This week I have the fabulous opportunity to be part of a join mystery tour featuring two of my favorite mystery writers, Rhys Bowen and Tasha Alexander.
Make sure to check out my reviews this week on both of their latest books.
In the mean time, check out this join post/conversation from both authors about becoming incidental writing experts!
The Incidental Expert
RHYS: I was watching PBS on Sunday when they showed two subsequent programs, one on Coco Chanel and one on Paris in the early 1900s. And I found myself adding my comments and corrections out loud to both programs because I knew more than they were telling. I wouldn’t have said I’m an expert on modern art or on Chanel, but it seems I have become one because they were both featured in my books. Coco Chanel played a role in my Royal Spyness book called Naughty in Nice and post-Impressionist Paris is the focus of my Molly Murphy book City of Darkness and Light.
Since I write historical novels it’s become very important to me to get everything right. After all my books take place in the first half of the Twentieth Century—there were newspapers for every day. There were photographs of every scene I need to describe. There were newsreels featuring famous people. So I have no excuse for getting anything wrong.
I don’t know about you but if I find one detail that I know to be wrong in a book, that entire story loses validity for me. I no longer believe in those characters. I have recently been asked to blurb books in which significant details about London or life in the 1930s were wrong. I think it’s up to the writer to do her homework properly and thoroughly, to make sure all the little details are right. For Molly Murphy, where the books are usually set in New York, this involves walking the streets Molly walked, noticing what she would have seen—is the Brooklyn Bridge visible from here? Have the leaves fallen from the trees in Washington Square in late October? I have also acquired a large collection of photographs from the time and I can check what was on the billboard or what was the name above the tailor’s shop on a particular street. Not necessary maybe, but satisfying. In this upcoming Molly book, The Edge of Dreams, I had to read Freud’s treatise on the Interpretation of Dreams. Not that I agree with everything he said, but it’s the basis for my plot. I did a course in dream psychology when I was a student in Germany. I found it fascinating then and still do, so it was fun to set a book in that world.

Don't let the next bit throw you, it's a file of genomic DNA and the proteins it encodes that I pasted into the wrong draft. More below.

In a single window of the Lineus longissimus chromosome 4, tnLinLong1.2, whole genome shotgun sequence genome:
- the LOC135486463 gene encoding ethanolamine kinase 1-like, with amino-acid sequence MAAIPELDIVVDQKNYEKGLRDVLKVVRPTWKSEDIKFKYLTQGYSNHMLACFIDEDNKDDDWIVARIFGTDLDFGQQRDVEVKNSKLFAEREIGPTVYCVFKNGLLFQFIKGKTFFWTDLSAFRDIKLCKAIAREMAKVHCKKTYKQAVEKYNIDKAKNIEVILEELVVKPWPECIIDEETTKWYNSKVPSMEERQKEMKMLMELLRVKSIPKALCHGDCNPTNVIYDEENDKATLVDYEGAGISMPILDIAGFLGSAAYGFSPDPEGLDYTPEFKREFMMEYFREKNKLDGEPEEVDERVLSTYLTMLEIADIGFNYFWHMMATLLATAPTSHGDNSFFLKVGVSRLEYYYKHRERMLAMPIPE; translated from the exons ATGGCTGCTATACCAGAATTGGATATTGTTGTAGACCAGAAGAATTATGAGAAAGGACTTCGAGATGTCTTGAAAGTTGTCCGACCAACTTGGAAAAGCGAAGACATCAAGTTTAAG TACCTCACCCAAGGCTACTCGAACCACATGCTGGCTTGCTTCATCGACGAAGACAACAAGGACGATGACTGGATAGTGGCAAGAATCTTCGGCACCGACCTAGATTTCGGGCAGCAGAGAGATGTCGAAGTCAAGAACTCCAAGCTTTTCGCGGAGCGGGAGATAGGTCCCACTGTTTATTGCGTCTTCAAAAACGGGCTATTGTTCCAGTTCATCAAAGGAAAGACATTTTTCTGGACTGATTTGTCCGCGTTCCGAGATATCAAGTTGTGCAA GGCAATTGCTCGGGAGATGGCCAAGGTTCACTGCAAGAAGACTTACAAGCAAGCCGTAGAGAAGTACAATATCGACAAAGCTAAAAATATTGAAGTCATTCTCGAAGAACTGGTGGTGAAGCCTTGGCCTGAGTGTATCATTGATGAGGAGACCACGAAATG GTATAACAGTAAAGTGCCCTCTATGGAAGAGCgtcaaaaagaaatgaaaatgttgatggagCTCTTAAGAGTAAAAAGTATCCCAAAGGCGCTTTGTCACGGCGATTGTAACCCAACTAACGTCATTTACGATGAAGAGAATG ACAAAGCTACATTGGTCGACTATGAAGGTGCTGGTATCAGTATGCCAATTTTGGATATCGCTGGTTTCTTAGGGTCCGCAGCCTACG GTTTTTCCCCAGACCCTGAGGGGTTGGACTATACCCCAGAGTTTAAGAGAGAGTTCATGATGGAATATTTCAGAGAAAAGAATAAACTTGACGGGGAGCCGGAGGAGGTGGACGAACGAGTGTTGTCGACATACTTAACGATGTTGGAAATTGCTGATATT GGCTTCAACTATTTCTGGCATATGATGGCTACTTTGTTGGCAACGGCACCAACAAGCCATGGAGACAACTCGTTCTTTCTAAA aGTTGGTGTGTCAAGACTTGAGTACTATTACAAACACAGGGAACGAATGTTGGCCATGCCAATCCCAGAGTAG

What a wonderful extra bonus, as well as writing a story I enjoy, and seeing it get good reviews and a large readership, I am constantly expanding my knowledge, delving into areas I would never have explored… becoming an accidental expert.
So I’m interested, Tasha—what have you learned during your research that now makes you realize you are somewhat of an expert in an area you didn’t expect to be?
TASHA: No one is drawn to writing historical fiction unless he or she loves research, and a large part of the fun is digging into things you never expected to draw your interest. Like you, I have a nearly endless collection of photographs from the period in which my books are set—not just of the locations, but also of people, ordinary and extraordinary. One of the things that inspired me to write The Counterfeit Heiress was a treasure trove of photographs taken in 1897 at the Duchess of Devonshire’s fancy dress ball thrown in honor of Queen Victoria’s Diamond Jubilee. Seeing pictures of the elaborate costumes was amazing; they were far more ornate than I ever would have imagined. You couldn’t be more right, Rhys, about how essential it is that we do our best to get details right—and photographic evidence is extremely helpful when it comes to this.
In the course of my research, I have studied Foucault’s History of Madness, unearthed everything I could about the intricacies of marriage negotiations in Renaissance Venice (which then led me to read extensively about the wild behavior that went on in the city’s convents—and how it was those marriage practices that led directly to it), and delved into the tumultuous history of the UK Women’s Liberal Federation. I read the letters of British Ambassadors wives to the Ottoman Empire, an experience that threw over pretty much everything I thought I knew about social mores in Constantinople at the time.
The trickiest thing, I think, is to figure out which details to include in a book. It is so very tempting to put in everything, but that makes for a muddled novel. You have to limit yourself to those things that either forward the narrative or provide necessary information for character development and/or a fully fleshed out setting. There is an art to combining the history, the social mores, and the location in a way that enhances the story, and sometimes this means that we have to leave out some of the fascinating things we uncover during the research phase.
The consolation, of course, is that someday those rejected tidbits may fit in another novel…
About Rhys Bowen and THE EDGE OF DREAMS:
I was born and raised in England but currently divide my time between California and Arizona where I go to escape from the harsh California winters
When I am not writing I love to travel, sing, hike, play my Celtic harp.
* Constable Evan Mystery
* Molly Murphy Mysteries
* Her Royal Spyness Mysteries
THE EDGE OF DREAMS will be released on March 3 2015, pre order your copy via Amazon here!
About Tasha Alexander and THE COUNTERFEIT HEIRESS
Tasha Alexander is the New York Times bestselling author of the Lady Emily series and the novel ELIZABETH: THE GOLDEN AGE. She attended the University of Notre Dame, where she studied English and Medieval History. Her work has been nominated for numerous awards and has been translated into more than a dozen languages. She and her husband, novelist Andrew Grant, divide their time between Chicago and the UK.
Pick up your copy of THE COUNTERFEIT HEIRESS today via Amazon!